According to the National Academy of Engineering (USA), engineers worldwide are facing a whirlwind of change. Technology is advancing at such a rapid pace that engineers must update half of everything they know every couple of years. Additionally, demands from customers are also putting pressure on companies to adapt and evolve. For example, the fluid power industry is challenged to improve reliability, reduce the size and weight of components and system, and reduce the environmental impact of their work, amongst others. In order to stay competitive fluid power companies must be open to the concept of lifelong learning for their staff and support them through continuous improvement.
HYDAC Australia & New Zealand offers a number of courses that have rich content and continual improvement focus. Additionally HYDAC has local content that is relevant to our industries and local needs. HYDAC Training Centre offers practical nationally recognised courses on a variety of topics. From understanding the basics of hydraulics to thermal optimisation, filtration, electronics, predictive maintenance and Industry 4.0, HYDAC’s courses are designed to keep engineers on top of their game. Students not only learn in the classroom, they also have the privilege to get their hands on the products and practise using the latest technology, such as the hydraulic/electrohydraulic training rig, cooling systems rig and control technology products.
HYDAC ensures that its employees, service partners and the end users have both the knowledge and the confidence they need to meet the increasing demands of their vocational endeavours. The goal is not simply to provide industry with a few broad-stroked hydraulic courses, but to separate and arrange the training into manageable learning blocks, which are centred on the very different subcomponents found in modern systems.
As an example, ‘Maintain Hydraulics 2’ is among the courses provided. This is a three-day course that centres on the knowledge and skills necessary for understanding, troubleshooting and maintaining modern oil hydraulic systems. The majority of this course is based on practical exercises. This gives the individual a good understanding of the components themselves, and of their functions within a system. Throughout the exercises, students test components and evaluate the need for repair and then discuss repair possibilities, methods and actions. It is also highlighted the safe working methods, referring to industrial catalogues and standards.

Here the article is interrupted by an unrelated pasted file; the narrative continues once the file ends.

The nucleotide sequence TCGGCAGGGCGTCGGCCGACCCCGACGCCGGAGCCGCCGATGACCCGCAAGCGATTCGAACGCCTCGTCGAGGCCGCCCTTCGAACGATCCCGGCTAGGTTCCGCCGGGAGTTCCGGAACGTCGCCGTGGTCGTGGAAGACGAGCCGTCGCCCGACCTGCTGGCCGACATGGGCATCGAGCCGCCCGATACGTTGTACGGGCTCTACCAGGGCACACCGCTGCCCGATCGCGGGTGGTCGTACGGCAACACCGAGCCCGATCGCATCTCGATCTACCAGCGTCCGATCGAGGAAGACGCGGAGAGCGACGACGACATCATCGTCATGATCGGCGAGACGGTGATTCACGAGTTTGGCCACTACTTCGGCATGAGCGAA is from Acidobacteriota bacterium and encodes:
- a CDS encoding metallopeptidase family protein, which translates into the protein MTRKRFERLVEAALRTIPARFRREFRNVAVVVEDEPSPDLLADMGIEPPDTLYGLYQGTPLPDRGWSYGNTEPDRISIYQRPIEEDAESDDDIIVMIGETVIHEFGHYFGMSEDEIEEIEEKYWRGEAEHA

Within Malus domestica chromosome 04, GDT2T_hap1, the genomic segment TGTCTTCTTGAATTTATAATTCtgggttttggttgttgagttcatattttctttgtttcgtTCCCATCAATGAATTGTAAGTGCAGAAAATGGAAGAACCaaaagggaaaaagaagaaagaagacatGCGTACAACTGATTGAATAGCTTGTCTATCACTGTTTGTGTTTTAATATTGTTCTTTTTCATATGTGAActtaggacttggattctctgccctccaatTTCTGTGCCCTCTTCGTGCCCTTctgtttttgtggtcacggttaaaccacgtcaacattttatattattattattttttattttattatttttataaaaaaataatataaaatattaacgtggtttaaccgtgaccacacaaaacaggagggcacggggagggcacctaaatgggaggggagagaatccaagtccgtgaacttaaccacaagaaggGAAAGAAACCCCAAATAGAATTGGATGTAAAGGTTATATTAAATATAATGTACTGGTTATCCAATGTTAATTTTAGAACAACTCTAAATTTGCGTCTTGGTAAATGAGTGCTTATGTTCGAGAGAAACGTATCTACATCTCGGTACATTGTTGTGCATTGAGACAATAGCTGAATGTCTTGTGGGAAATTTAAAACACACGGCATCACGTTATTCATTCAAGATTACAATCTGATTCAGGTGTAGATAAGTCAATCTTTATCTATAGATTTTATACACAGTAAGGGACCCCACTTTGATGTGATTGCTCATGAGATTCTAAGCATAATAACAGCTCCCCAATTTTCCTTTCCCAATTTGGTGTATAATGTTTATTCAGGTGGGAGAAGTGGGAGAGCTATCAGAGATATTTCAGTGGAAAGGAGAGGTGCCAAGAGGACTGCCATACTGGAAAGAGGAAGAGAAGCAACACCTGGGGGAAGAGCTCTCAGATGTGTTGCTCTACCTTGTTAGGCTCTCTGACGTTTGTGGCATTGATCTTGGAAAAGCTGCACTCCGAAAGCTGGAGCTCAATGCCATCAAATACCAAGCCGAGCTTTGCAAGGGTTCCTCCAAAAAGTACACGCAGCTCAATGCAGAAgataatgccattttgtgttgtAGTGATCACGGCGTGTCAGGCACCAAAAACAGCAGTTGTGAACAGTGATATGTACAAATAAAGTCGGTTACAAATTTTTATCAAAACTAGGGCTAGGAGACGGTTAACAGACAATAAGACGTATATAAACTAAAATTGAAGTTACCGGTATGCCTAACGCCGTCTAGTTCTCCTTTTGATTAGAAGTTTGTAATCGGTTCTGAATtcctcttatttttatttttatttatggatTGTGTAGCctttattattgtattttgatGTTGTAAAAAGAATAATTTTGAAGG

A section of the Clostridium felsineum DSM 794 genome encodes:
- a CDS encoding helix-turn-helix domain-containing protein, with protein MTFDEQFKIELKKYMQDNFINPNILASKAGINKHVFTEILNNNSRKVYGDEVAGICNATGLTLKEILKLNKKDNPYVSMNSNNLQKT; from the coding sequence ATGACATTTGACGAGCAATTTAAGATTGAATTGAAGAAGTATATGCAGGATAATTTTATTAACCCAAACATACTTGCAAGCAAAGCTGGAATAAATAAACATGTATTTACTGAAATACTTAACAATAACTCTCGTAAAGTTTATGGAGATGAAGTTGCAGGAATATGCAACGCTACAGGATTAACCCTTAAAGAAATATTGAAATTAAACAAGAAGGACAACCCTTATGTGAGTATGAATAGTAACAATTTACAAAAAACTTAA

Another course HYDAC is also proud to offer is the ‘Predictive Maintenance, Motion, Control & Automation’ course, which teaches the principles of Industry 4.0. This is a two-day comprehensive training course that makes an otherwise complex topic easier to understand.
At the completion of the course, a certificate of acknowledgement will be issued to the participants, stating the course name and all other relevant details. All the courses are supported by over 1100 pages of training material, which are available in fully bound books.
HYDAC can also provide customised training solutions to organisations tailoring the courses based on company’s particular needs, and HYDAC Training Centre receives enrolments from students from all over the world, including China and Chile.
Courses are beinh held in five training centres across Australia and New Zealand (Melbourne, Brisbane, Perth, Newcastle and Auckland).
For course information, dates, location and more, visit HYDAC’s website: www.hydac.com.au.
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